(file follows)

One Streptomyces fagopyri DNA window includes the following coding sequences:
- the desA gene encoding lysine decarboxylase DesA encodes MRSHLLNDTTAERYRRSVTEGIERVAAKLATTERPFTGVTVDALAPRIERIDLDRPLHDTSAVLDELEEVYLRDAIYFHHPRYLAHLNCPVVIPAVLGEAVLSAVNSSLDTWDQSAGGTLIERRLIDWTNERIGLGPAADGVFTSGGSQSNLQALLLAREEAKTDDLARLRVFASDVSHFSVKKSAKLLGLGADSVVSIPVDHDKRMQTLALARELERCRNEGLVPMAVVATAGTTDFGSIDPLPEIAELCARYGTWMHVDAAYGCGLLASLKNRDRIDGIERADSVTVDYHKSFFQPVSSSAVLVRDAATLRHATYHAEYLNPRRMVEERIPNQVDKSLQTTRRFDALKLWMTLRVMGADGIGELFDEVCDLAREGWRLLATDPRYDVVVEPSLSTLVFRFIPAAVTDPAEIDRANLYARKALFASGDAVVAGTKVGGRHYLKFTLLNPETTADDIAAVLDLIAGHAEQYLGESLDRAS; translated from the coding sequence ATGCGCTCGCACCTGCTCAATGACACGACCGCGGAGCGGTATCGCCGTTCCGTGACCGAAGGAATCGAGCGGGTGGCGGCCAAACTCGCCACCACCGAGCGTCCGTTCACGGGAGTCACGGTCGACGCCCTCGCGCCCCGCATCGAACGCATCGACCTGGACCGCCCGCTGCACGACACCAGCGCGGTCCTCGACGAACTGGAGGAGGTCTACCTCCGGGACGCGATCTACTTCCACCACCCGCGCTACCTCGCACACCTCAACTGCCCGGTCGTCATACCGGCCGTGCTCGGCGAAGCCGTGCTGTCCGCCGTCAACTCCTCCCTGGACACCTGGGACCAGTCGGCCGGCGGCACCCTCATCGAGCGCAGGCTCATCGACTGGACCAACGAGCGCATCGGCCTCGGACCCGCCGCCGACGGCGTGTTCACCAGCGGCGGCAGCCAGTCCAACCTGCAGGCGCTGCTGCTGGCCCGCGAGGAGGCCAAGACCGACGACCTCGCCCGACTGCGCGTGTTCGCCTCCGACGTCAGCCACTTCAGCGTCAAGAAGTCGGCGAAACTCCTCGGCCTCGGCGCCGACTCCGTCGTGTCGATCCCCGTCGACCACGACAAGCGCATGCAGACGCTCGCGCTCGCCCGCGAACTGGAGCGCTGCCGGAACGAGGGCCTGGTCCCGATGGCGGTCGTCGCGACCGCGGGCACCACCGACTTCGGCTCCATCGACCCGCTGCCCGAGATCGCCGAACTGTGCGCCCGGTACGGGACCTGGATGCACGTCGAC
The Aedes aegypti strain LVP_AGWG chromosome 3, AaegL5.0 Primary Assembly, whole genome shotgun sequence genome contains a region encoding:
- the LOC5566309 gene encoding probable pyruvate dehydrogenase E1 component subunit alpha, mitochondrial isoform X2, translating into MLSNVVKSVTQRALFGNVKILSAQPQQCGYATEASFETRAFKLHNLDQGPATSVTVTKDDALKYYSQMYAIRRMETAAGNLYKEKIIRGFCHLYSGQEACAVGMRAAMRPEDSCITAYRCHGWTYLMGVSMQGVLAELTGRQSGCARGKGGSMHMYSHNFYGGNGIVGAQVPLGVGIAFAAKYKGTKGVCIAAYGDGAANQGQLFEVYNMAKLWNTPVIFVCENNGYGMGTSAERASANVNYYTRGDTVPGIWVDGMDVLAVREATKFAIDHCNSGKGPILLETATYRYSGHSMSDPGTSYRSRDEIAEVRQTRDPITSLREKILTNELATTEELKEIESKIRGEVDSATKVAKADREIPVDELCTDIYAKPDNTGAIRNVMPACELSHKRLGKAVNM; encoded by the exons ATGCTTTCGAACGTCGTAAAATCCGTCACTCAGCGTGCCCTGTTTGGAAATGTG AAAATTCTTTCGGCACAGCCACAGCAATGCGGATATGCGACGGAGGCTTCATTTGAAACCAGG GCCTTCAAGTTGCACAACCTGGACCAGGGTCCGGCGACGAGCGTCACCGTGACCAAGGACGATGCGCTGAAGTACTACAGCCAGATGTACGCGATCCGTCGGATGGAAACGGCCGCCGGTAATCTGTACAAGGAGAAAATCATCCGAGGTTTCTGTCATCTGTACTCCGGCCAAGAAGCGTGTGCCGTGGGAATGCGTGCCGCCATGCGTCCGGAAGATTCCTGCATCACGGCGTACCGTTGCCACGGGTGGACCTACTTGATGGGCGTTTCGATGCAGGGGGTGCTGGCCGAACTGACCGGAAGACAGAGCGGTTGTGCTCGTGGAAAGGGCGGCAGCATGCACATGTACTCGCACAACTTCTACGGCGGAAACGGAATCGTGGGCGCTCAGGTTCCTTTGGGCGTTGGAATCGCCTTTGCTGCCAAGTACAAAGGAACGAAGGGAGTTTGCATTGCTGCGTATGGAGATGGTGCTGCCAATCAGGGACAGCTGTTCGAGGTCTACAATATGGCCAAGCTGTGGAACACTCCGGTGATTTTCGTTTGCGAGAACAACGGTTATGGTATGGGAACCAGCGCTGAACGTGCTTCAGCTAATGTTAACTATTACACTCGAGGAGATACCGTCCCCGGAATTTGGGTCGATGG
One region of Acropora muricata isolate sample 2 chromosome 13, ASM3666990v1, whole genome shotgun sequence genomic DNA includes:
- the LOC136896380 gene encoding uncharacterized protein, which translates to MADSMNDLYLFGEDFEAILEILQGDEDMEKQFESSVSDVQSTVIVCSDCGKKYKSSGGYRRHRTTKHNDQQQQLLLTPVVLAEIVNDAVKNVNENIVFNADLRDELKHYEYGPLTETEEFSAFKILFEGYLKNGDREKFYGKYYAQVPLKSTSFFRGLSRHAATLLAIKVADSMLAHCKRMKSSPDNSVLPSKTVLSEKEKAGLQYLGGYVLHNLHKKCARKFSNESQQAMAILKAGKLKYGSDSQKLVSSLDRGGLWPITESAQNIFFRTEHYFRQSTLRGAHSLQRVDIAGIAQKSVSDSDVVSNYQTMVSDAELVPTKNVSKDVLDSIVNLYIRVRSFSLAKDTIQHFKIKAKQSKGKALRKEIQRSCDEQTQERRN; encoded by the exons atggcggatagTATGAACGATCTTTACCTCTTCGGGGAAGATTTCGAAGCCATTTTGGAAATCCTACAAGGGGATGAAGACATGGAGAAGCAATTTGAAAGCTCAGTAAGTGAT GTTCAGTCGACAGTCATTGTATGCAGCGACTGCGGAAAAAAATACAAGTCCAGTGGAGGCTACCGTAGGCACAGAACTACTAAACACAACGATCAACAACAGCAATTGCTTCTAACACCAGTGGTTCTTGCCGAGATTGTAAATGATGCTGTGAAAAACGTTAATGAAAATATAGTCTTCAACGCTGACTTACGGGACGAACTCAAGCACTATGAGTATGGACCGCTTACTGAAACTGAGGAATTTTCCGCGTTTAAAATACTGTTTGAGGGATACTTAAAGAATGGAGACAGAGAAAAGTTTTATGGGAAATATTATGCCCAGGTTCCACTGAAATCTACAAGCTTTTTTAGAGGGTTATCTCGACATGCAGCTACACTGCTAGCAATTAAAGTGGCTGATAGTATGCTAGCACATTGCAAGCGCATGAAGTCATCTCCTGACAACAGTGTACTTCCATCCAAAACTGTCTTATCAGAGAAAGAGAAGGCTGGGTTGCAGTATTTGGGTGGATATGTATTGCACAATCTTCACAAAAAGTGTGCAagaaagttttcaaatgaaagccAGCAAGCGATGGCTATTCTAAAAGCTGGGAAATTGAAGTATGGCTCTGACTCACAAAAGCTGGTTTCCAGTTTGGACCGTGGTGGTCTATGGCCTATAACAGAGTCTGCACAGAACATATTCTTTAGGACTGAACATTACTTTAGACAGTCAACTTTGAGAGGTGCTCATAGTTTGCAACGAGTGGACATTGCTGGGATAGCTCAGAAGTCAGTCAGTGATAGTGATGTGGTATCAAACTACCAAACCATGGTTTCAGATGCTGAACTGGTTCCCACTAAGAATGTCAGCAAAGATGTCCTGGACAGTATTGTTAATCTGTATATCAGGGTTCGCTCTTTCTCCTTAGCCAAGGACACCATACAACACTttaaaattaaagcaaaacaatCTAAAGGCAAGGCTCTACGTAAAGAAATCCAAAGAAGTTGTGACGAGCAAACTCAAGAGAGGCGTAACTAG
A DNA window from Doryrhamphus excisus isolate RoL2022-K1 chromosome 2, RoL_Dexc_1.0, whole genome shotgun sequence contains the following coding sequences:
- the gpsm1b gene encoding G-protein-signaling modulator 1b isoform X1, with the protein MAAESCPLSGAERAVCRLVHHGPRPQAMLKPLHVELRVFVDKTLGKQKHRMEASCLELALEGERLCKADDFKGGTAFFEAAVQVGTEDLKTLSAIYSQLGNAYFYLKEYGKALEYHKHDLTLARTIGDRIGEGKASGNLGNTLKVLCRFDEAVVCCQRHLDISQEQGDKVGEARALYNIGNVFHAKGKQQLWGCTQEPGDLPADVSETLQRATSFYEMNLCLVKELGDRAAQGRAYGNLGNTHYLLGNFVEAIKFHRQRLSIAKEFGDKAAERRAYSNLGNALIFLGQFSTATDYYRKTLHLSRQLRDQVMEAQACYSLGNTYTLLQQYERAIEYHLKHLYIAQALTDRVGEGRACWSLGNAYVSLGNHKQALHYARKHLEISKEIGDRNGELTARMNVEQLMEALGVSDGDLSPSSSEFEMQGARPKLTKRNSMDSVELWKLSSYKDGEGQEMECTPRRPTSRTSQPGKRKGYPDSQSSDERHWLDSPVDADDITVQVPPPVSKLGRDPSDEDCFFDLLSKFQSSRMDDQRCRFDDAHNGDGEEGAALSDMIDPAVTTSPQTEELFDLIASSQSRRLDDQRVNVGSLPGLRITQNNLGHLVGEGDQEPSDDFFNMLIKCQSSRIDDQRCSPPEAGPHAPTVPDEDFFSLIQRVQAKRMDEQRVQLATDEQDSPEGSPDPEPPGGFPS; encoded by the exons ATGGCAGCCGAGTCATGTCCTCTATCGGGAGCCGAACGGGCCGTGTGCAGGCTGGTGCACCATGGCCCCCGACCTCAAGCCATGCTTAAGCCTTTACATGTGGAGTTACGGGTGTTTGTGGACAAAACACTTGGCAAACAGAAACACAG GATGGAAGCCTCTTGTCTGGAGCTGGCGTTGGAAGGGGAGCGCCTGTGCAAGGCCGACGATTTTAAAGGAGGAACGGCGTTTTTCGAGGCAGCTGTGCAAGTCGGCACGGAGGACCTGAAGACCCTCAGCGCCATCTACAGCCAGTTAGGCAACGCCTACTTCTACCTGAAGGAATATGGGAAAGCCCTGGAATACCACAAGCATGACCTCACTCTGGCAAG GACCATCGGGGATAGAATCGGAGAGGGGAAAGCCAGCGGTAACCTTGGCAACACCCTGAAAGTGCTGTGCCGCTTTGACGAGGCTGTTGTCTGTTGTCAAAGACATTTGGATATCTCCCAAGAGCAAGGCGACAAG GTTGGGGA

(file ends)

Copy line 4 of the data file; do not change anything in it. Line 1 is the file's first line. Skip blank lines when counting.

- the LOC5566309 gene encoding probable pyruvate dehydrogenase E1 component subunit alpha, mitochondrial isoform X2, translating into MLSNVVKSVTQRALFGNVKILSAQPQQCGYATEASFETRAFKLHNLDQGPATSVTVTKDDALKYYSQMYAIRRMETAAGNLYKEKIIRGFCHLYSGQEACAVGMRAAMRPEDSCITAYRCHGWTYLMGVSMQGVLAELTGRQSGCARGKGGSMHMYSHNFYGGNGIVGAQVPLGVGIAFAAKYKGTKGVCIAAYGDGAANQGQLFEVYNMAKLWNTPVIFVCENNGYGMGTSAERASANVNYYTRGDTVPGIWVDGMDVLAVREATKFAIDHCNSGKGPILLETATYRYSGHSMSDPGTSYRSRDEIAEVRQTRDPITSLREKILTNELATTEELKEIESKIRGEVDSATKVAKADREIPVDELCTDIYAKPDNTGAIRNVMPACELSHKRLGKAVNM; encoded by the exons ATGCTTTCGAACGTCGTAAAATCCGTCACTCAGCGTGCCCTGTTTGGAAATGTG AAAATTCTTTCGGCACAGCCACAGCAATGCGGATATGCGACGGAGGCTTCATTTGAAACCAGG GCCTTCAAGTTGCACAACCTGGACCAGGGTCCGGCGACGAGCGTCACCGTGACCAAGGACGATGCGCTGAAGTACTACAGCCAGATGTACGCGATCCGTCGGATGGAAACGGCCGCCGGTAATCTGTACAAGGAGAAAATCATCCGAGGTTTCTGTCATCTGTACTCCGGCCAAGAAGCGTGTGCCGTGGGAATGCGTGCCGCCATGCGTCCGGAAGATTCCTGCATCACGGCGTACCGTTGCCACGGGTGGACCTACTTGATGGGCGTTTCGATGCAGGGGGTGCTGGCCGAACTGACCGGAAGACAGAGCGGTTGTGCTCGTGGAAAGGGCGGCAGCATGCACATGTACTCGCACAACTTCTACGGCGGAAACGGAATCGTGGGCGCTCAGGTTCCTTTGGGCGTTGGAATCGCCTTTGCTGCCAAGTACAAAGGAACGAAGGGAGTTTGCATTGCTGCGTATGGAGATGGTGCTGCCAATCAGGGACAGCTGTTCGAGGTCTACAATATGGCCAAGCTGTGGAACACTCCGGTGATTTTCGTTTGCGAGAACAACGGTTATGGTATGGGAACCAGCGCTGAACGTGCTTCAGCTAATGTTAACTATTACACTCGAGGAGATACCGTCCCCGGAATTTGGGTCGATGG